POLAR DREAM by Helen Thayer

POLAR DREAM

The Heroic Saga of the First Solo Journey by a Woman and Her Dog to the Pole
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KIRKUS REVIEW

 Simple, appealing account of a woman's solo ski trek to the magnetic North Pole. Thayer's goal isn't the imaginary dot at the top of the globe that bedeviled Peary and Cook but, rather, the spot to which all compasses point, some 800 miles north of the Arctic Circle. Nonetheless, this is a formidable journey filled with dangers, including horrendous cold (wind chills of -100 F.), dangerous ice, polar bears, and exhaustion. What's more, no woman has ever done this before, and Thayer is 50 years old when she sets out. After 27 grueling days towing a 160-pound sled, she makes it. One reason is her fortitude; the other is a black husky named Charlie (``there was something about him I thought I could trust and I decided to take him with me,'' she writes in her unadorned manner). Charlie squirrels his way into Thayer's affections for good reason, since many times he saves her from polar bears on the attack. Thayer's encounters with these white-furred killing machines are terrifying. Once, she walks toward what looks like a cute cub only to find that it's a voracious adult; another time, Charlie's heroics involve locking his jaws on a bear's leg. Thayer never minces her fear (``the pit of my stomach was an ice-cube, even my knees were shaking''), and, at one point, she breaks down and sobs, but her eyelids freeze tight: ``There could be no more crying on this expedition.'' She endures storms, fog, starvation, thirst, and a desperate flight over cracking ice. Today, Charlie is snug on the homestead in Washington State, and Thayer is planning an expedition--with her husband--to the North Pole itself. Enough feminine overtones (tears, worry about eyelashes, plus the voice of a middle-aged woman) to make a solid, no-frills adventure for women as well as men. (Eight pages of color photographs--not seen.) (First serial rights to Cosmopolitan)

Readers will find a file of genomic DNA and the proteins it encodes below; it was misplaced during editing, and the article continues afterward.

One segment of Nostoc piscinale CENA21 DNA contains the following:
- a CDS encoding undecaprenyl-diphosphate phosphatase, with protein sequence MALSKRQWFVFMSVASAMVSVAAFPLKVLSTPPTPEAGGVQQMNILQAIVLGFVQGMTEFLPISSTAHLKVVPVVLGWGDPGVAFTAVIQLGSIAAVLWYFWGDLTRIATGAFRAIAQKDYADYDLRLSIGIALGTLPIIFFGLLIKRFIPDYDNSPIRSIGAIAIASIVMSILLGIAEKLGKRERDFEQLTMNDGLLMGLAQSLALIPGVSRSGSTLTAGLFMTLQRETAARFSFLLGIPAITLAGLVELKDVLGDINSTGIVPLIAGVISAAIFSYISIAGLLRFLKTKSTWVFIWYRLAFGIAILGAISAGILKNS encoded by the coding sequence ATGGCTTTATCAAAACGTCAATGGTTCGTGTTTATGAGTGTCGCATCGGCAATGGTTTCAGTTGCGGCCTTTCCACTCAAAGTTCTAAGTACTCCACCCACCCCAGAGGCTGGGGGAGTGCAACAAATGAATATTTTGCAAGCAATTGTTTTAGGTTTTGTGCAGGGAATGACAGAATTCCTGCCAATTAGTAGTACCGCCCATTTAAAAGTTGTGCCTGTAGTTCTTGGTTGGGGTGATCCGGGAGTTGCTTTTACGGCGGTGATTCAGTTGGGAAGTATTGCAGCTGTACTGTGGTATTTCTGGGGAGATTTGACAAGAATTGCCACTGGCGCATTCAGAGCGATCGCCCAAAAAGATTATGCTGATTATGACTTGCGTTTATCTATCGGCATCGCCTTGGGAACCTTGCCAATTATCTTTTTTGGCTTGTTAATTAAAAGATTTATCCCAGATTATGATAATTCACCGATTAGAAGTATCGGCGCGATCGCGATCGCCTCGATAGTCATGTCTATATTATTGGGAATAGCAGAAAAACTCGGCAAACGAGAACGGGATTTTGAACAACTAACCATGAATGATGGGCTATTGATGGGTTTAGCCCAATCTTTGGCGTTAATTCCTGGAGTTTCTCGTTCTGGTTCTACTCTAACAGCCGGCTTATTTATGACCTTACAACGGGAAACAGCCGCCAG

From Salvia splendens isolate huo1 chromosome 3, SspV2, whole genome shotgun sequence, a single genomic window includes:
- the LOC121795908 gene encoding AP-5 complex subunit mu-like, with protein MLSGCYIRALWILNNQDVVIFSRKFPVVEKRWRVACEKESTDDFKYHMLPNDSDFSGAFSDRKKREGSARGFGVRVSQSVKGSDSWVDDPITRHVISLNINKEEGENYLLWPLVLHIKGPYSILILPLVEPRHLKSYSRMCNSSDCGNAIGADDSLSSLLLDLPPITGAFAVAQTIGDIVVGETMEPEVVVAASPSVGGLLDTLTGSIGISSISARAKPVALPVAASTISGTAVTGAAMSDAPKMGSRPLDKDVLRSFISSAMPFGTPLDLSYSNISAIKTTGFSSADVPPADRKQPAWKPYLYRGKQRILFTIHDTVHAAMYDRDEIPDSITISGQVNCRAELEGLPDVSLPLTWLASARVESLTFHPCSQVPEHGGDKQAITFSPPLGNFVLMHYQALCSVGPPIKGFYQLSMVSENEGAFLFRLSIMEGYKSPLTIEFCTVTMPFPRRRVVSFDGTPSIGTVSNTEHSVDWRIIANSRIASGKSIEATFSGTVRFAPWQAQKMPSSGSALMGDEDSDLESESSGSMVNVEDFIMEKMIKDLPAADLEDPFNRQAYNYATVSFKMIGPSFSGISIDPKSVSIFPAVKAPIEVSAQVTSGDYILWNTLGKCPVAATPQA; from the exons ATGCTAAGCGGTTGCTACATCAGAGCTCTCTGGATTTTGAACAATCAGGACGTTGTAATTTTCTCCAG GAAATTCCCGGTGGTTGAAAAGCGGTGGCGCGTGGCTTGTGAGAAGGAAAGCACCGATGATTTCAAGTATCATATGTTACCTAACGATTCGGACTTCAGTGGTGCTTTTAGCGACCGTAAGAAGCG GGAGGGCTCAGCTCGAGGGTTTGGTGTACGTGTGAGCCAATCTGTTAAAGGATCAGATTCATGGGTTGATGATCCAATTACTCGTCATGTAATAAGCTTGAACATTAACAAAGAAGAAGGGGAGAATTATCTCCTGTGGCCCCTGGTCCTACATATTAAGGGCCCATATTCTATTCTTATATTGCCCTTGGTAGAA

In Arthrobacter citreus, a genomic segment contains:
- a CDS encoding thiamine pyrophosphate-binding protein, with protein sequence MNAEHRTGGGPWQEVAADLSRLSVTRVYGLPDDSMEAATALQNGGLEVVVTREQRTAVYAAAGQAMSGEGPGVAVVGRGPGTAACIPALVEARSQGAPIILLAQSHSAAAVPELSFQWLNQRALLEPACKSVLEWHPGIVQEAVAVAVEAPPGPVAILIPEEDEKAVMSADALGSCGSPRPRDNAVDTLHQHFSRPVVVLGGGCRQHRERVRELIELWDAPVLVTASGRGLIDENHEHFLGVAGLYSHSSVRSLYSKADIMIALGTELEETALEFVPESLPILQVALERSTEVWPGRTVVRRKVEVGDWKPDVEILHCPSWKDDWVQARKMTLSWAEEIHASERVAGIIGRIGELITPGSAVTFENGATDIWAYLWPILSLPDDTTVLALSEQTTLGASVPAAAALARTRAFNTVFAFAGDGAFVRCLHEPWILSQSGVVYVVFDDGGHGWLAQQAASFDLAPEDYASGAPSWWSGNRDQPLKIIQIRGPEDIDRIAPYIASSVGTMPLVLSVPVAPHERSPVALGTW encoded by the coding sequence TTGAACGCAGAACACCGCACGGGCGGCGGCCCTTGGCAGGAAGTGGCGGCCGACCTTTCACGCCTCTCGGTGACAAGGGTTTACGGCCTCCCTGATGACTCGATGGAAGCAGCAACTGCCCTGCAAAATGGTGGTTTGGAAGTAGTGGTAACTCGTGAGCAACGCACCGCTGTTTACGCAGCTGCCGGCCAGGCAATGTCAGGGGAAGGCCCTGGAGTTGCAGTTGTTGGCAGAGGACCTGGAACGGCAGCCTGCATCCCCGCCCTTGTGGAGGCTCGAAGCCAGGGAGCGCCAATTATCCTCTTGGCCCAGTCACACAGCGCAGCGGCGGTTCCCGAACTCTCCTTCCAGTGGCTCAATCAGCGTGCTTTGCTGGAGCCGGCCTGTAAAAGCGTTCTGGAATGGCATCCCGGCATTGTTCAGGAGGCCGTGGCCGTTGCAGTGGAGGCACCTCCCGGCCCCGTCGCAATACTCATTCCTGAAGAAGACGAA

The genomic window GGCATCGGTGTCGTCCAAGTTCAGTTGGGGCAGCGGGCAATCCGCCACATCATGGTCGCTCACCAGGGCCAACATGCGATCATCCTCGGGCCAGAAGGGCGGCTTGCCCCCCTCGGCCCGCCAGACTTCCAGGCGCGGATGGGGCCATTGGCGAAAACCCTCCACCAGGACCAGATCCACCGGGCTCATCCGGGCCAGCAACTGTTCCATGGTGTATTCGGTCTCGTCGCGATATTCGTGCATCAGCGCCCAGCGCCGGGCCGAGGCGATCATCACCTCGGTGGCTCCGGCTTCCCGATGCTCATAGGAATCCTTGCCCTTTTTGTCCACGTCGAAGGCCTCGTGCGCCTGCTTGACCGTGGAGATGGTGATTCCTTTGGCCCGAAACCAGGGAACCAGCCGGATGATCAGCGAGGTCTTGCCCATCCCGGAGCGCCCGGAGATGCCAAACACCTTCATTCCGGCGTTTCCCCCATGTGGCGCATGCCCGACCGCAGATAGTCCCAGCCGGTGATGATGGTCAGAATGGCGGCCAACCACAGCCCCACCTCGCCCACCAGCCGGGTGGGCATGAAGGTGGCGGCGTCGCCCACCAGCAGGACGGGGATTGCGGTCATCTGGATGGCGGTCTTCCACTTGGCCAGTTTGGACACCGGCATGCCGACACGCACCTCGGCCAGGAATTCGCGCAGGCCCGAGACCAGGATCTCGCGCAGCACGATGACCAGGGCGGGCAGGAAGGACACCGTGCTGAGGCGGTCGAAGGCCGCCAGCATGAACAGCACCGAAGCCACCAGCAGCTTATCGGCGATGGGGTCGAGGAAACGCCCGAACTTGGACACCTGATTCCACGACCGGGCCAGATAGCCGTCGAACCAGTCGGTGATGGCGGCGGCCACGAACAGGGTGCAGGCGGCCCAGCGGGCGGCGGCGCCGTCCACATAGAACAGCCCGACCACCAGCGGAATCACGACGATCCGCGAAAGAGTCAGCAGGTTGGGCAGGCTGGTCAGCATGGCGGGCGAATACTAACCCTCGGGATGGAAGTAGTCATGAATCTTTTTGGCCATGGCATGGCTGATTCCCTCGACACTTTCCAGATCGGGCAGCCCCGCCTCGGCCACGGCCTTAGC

Pub Date: Jan. 1st, 1993
ISBN: 0-671-79386-1
Page count: 256pp
Publisher: Simon & Schuster
Review Posted Online:
Kirkus Reviews Issue: Nov. 15th, 1992




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